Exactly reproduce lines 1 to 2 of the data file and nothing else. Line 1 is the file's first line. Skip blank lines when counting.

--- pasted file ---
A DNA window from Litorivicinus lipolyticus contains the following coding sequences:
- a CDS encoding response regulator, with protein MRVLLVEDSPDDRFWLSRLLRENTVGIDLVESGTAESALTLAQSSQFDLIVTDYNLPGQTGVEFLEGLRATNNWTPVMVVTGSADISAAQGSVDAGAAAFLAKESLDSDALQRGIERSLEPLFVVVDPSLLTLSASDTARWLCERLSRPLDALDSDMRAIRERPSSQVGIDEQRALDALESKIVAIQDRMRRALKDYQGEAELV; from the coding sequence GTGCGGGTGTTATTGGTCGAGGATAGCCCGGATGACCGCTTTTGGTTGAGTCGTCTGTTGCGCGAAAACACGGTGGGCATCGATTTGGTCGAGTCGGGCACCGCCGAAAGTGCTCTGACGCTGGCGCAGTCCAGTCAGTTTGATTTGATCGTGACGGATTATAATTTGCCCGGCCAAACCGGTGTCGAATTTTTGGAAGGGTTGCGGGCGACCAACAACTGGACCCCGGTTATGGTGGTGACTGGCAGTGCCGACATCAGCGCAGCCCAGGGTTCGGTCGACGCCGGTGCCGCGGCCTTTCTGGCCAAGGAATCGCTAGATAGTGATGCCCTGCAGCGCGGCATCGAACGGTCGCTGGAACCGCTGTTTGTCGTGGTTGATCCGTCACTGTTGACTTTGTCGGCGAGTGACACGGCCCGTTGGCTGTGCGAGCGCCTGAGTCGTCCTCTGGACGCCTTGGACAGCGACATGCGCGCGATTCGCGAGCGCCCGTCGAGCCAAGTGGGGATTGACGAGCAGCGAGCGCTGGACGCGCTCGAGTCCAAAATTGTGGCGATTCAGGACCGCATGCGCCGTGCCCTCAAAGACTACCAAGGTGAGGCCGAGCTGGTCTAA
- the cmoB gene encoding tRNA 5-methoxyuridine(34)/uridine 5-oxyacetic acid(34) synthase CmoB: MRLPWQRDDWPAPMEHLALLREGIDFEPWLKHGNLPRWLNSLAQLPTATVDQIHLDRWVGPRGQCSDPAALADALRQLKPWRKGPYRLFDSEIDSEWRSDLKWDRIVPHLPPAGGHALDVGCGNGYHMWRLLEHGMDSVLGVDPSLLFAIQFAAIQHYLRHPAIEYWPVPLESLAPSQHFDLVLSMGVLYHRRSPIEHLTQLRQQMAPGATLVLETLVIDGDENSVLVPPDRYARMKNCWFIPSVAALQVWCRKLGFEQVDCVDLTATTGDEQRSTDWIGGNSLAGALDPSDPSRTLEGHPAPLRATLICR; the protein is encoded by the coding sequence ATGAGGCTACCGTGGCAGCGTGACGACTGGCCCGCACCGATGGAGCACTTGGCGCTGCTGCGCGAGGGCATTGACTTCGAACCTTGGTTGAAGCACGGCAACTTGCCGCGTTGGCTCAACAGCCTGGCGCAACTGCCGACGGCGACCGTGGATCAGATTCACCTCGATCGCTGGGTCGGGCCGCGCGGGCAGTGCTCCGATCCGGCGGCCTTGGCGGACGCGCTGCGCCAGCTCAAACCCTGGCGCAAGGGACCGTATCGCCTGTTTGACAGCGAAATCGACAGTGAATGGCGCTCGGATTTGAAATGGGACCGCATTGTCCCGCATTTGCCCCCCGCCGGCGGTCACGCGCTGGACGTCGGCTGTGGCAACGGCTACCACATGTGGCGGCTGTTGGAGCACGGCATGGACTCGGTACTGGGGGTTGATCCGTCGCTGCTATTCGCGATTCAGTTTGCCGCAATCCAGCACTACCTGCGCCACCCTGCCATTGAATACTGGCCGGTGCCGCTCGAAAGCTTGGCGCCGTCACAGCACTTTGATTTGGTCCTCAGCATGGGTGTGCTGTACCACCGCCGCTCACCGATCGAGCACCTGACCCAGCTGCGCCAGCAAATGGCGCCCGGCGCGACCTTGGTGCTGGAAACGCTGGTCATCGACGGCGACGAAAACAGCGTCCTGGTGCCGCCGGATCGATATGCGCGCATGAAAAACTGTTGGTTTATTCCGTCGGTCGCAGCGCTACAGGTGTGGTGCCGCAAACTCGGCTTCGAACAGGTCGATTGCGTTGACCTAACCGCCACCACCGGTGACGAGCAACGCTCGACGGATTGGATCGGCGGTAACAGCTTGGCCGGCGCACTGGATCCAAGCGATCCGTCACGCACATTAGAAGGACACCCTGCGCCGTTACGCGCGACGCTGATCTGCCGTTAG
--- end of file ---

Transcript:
A DNA window from Litorivicinus lipolyticus contains the following coding sequences:
- a CDS encoding response regulator, with protein MRVLLVEDSPDDRFWLSRLLRENTVGIDLVESGTAESALTLAQSSQFDLIVTDYNLPGQTGVEFLEGLRATNNWTPVMVVTGSADISAAQGSVDAGAAAFLAKESLDSDALQRGIERSLEPLFVVVDPSLLTLSASDTARWLCERLSRPLDALDSDMRAIRERPSSQVGIDEQRALDALESKIVAIQDRMRRALKDYQGEAELV; from the coding sequence GTGCGGGTGTTATTGGTCGAGGATAGCCCGGATGACCGCTTTTGGTTGAGTCGTCTGTTGCGCGAAAACACGGTGGGCATCGATTTGGTCGAGTCGGGCACCGCCGAAAGTGCTCTGACGCTGGCGCAGTCCAGTCAGTTTGATTTGATCGTGACGGATTATAATTTGCCCGGCCAAACCGGTGTCGAATTTTTGGAAGGGTTGCGGGCGACCAACAACTGGACCCCGGTTATGGTGGTGACTGGCAGTGCCGACATCAGCGCAGCCCAGGGTTCGGTCGACGCCGGTGCCGCGGCCTTTCTGGCCAAGGAATCGCTAGATAGTGATGCCCTGCAGCGCGGCATCGAACGGTCGCTGGAACCGCTGTTTGTCGTGGTTGATCCGTCACTGTTGACTTTGTCGGCGAGTGACACGGCCCGTTGGCTGTGCGAGCGCCTGAGTCGTCCTCTGGACGCCTTGGACAGCGACATGCGCGCGATTCGCGAGCGCCCGTCGAGCCAAGTGGGGATTGACGAGCAGCGAGCGCTGGACGCGCTCGAGTCCAAAATTGTGGCGATTCAGGACCGCATGCGCCGTGCCCTCAAAGACTACCAAGGTGAGGCCGAGCTGGTCTAA